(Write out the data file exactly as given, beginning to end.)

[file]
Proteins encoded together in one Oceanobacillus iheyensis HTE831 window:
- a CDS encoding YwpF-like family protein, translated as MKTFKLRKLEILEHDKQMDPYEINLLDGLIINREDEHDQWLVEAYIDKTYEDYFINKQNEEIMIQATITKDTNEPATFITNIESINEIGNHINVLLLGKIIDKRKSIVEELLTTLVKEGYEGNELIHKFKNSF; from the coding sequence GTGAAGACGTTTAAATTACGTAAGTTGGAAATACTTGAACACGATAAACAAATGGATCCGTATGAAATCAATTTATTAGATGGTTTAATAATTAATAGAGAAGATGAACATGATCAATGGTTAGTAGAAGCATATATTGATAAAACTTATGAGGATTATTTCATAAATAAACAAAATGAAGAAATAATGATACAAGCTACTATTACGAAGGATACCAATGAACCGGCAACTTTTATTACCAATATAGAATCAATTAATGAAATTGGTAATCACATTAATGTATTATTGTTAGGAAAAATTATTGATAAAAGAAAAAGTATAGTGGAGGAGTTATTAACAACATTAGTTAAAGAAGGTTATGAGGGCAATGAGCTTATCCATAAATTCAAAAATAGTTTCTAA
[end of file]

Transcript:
Proteins encoded together in one Oceanobacillus iheyensis HTE831 window:
- a CDS encoding YwpF-like family protein, translated as MKTFKLRKLEILEHDKQMDPYEINLLDGLIINREDEHDQWLVEAYIDKTYEDYFINKQNEEIMIQATITKDTNEPATFITNIESINEIGNHINVLLLGKIIDKRKSIVEELLTTLVKEGYEGNELIHKFKNSF; from the coding sequence GTGAAGACGTTTAAATTACGTAAGTTGGAAATACTTGAACACGATAAACAAATGGATCCGTATGAAATCAATTTATTAGATGGTTTAATAATTAATAGAGAAGATGAACATGATCAATGGTTAGTAGAAGCATATATTGATAAAACTTATGAGGATTATTTCATAAATAAACAAAATGAAGAAATAATGATACAAGCTACTATTACGAAGGATACCAATGAACCGGCAACTTTTATTACCAATATAGAATCAATTAATGAAATTGGTAATCACATTAATGTATTATTGTTAGGAAAAATTATTGATAAAAGAAAAAGTATAGTGGAGGAGTTATTAACAACATTAGTTAAAGAAGGTTATGAGGGCAATGAGCTTATCCATAAATTCAAAAATAGTTTCTAA